Metzora-Rabbi Jonathan Bernhard
Sometimes Something Odd Leads Us to Something Profound
April 12, 2008 - 7 Nissan 5768
Haftarah: II Kings 7:3-20
Rabbi Jonathan Bernhard
Adat Ari El
Vice President, Board of Rabbis of Southern California
Leviticus 14:35 has an odd, puzzling syntax that brings us to a profound insight about Lashon Hara/gossip. Parshat Metzorah teaches an assortment of laws concerning impurity related to bodily fluids and to tzara'at -- an eruptive plague that resembles leprosy and can afflict either people or buildings. Towards the end of chapter 14, we read that if tzara'at appears on one's home that person goes to the priest and says: "Something like a plague became visible to me in the house."
The rabbis were puzzled by this syntax. Why not just be direct and declare, "There is a plague" rather than, "There is something like a plague"?
The obvious answer is that only the priest who has the necessary training can definitely declare whether or not something is to be classified as a "plague". But rabbinic tradition eliminates that option when it states that even if a person is an expert at such classification, he should not make a definite statement about his own house.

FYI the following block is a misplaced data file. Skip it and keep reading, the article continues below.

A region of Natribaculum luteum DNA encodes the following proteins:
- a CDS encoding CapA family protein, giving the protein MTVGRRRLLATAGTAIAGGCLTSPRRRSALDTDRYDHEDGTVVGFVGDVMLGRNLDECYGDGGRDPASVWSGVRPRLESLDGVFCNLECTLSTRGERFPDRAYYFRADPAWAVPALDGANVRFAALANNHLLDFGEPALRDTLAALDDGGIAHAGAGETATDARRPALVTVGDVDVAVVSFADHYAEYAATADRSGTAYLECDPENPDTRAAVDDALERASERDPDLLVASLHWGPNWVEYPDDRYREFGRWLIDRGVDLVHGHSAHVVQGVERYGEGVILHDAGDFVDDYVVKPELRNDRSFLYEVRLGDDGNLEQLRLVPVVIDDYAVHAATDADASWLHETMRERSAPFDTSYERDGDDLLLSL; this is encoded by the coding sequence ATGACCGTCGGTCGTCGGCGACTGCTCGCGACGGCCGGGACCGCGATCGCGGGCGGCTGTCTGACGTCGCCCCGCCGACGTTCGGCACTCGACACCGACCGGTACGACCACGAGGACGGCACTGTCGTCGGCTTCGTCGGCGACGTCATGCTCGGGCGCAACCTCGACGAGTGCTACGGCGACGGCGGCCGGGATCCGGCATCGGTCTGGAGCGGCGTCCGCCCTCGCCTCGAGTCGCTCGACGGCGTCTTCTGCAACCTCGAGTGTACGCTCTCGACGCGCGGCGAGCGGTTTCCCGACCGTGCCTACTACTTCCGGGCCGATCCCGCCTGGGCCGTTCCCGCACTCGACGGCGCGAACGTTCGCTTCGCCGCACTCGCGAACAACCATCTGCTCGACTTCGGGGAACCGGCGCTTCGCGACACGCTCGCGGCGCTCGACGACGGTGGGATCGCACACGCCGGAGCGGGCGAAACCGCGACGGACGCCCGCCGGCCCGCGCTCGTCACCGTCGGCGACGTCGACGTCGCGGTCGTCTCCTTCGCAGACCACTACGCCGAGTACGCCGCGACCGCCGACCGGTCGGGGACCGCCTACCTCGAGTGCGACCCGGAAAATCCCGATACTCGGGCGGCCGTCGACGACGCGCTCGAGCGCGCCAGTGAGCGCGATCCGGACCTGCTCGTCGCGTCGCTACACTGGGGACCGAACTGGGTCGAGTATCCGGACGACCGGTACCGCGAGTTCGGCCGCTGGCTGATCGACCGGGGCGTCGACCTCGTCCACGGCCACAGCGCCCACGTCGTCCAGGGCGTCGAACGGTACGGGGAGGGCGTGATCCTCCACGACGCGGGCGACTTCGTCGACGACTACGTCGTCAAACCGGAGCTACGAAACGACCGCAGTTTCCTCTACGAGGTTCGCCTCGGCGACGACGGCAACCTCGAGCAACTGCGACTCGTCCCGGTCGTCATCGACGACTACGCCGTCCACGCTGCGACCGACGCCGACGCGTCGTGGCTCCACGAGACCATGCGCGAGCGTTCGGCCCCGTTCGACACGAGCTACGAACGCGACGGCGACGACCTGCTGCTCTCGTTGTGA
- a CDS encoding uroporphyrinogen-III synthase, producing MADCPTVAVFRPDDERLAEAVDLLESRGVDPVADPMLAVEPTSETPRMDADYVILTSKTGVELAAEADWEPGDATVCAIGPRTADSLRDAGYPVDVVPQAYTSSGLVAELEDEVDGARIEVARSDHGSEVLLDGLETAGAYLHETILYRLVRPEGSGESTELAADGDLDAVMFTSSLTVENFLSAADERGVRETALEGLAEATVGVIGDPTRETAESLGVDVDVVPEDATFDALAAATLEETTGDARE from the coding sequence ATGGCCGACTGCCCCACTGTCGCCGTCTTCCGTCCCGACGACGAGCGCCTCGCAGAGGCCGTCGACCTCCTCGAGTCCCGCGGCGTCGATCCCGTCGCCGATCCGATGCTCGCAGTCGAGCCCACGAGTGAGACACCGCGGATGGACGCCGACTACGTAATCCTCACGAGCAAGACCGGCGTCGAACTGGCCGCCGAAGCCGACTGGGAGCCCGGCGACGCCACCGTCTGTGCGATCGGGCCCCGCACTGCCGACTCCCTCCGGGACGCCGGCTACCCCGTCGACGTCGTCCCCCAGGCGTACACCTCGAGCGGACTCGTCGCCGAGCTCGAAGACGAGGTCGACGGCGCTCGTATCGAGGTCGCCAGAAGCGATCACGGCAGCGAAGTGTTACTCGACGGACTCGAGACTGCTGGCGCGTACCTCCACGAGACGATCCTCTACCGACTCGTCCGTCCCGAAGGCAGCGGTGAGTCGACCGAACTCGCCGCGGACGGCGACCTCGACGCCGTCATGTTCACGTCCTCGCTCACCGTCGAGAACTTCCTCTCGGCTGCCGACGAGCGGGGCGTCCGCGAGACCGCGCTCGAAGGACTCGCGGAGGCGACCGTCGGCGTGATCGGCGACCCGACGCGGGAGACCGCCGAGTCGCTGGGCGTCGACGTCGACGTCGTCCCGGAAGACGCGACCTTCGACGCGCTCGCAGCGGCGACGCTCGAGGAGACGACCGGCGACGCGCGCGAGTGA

One colleague of mine suggests that perhaps the message conveyed by this particular syntax is that inasmuch as the Talmud states that these plagues are to be understood as divine punishments for specific transgressions, the statement: "There is a plague on my house", is essentially an act of self-incrimination and our tradition holds that a person may not incriminate himself.
In his book, Living Each Week, Rabbi Twerski retells the following tale: The Chofetz Chaim (a renowned 19th century teacher who's most famous for his elucidation on the laws of Lashon Hara) was once stopped by a stranger who asked directions to the home of the great gaon (revered scholar) and tzaddik, the Chofetz Chaim. In a fit of whimsy or humility, rather than just tell him that he was the Chofetz Chaim, he directed the man to his house and said, "But he is not such a great gaon and tzaddik." The stranger became irate and slapped the Chofetz Chaim’s face. "How dare you speak like that of the greatest sage of our time!" he said.
Later, the man discovered that the person he struck was none other than the Chofetz Chaim himself. He apologized profusely but the Chofetz Chaim said, "There is no need for an apology. After all, it was my honor you were defending. But this incident has taught me something. I have been stressing the prohibition of speaking disparagingly of others. Now I know that one may not speak disparagingly of oneself."
Lashon Hara is often translated as gossip; but gossip is directed at and about others. A better translation would be "disparaging talk" for, as the Chofetz Chaim himself learns, one can commit Lashon Hara against oneself. Such disparaging talk about ourselves comes from our lack of a sense of our own worth and such talk is sinful.
We have no right to put ourselves down and make ourselves out to be less than who we are, any more than we should make ourselves out to more than we are. We are each made in the image of God and that simply needs to be enough since there cannot be anything more than that.